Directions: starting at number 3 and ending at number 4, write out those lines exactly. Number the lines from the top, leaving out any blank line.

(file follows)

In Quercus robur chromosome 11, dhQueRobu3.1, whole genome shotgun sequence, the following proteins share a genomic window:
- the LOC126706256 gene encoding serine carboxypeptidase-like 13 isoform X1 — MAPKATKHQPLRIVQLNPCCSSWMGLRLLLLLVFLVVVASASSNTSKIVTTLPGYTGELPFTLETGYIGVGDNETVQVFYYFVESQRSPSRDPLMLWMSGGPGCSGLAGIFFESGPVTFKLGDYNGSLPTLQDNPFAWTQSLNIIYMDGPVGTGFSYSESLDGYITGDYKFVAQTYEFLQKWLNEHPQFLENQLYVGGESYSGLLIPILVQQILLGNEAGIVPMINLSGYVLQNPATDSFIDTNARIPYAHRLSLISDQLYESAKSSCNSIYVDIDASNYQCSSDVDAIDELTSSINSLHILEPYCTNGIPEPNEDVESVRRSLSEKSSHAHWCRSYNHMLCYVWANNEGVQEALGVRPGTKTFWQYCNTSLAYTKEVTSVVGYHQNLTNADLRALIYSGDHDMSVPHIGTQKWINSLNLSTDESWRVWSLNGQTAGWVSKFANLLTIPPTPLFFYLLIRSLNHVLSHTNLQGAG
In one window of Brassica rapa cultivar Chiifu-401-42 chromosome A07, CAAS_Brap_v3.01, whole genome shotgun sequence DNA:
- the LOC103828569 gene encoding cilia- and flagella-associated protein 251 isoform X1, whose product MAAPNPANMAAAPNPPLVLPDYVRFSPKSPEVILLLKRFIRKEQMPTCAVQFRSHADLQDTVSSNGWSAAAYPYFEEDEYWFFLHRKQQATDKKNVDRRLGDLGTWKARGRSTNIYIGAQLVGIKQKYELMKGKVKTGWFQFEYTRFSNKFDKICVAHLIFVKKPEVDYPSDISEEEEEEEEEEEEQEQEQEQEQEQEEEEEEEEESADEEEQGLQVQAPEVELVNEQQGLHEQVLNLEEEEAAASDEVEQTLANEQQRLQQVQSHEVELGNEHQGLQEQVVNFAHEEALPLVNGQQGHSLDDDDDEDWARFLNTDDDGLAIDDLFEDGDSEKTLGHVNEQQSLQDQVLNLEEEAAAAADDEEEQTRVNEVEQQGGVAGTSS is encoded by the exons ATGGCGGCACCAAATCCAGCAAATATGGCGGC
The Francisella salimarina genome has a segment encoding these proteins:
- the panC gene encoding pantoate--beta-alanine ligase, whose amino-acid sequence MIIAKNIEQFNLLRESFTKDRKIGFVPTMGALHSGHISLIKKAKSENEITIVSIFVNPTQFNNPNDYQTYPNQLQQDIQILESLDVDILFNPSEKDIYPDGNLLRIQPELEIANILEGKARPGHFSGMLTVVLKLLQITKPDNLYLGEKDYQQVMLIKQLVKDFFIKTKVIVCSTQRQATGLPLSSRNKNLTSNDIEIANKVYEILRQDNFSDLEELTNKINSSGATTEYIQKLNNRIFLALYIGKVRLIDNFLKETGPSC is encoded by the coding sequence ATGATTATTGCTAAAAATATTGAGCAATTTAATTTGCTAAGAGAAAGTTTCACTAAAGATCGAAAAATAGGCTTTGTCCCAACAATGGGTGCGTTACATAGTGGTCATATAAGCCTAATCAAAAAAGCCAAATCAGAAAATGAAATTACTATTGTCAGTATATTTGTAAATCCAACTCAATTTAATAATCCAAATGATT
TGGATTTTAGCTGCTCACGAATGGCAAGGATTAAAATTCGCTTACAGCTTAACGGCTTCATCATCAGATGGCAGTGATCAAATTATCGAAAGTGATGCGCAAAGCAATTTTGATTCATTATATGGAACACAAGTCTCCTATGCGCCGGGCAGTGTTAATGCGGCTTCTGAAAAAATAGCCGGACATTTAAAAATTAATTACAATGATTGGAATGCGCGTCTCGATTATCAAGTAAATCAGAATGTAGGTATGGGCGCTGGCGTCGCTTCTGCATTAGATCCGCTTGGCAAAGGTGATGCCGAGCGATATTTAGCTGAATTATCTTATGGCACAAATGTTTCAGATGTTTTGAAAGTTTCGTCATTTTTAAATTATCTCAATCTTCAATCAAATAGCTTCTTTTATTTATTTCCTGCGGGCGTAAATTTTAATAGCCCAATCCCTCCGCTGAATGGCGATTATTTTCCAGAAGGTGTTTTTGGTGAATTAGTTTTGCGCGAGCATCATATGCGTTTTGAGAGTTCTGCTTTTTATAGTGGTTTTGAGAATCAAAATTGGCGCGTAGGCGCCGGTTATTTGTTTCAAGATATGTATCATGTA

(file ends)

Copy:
In one window of Brassica rapa cultivar Chiifu-401-42 chromosome A07, CAAS_Brap_v3.01, whole genome shotgun sequence DNA:
- the LOC103828569 gene encoding cilia- and flagella-associated protein 251 isoform X1, whose product MAAPNPANMAAAPNPPLVLPDYVRFSPKSPEVILLLKRFIRKEQMPTCAVQFRSHADLQDTVSSNGWSAAAYPYFEEDEYWFFLHRKQQATDKKNVDRRLGDLGTWKARGRSTNIYIGAQLVGIKQKYELMKGKVKTGWFQFEYTRFSNKFDKICVAHLIFVKKPEVDYPSDISEEEEEEEEEEEEQEQEQEQEQEQEEEEEEEEESADEEEQGLQVQAPEVELVNEQQGLHEQVLNLEEEEAAASDEVEQTLANEQQRLQQVQSHEVELGNEHQGLQEQVVNFAHEEALPLVNGQQGHSLDDDDDEDWARFLNTDDDGLAIDDLFEDGDSEKTLGHVNEQQSLQDQVLNLEEEAAAAADDEEEQTRVNEVEQQGGVAGTSS is encoded by the exons ATGGCGGCACCAAATCCAGCAAATATGGCGGC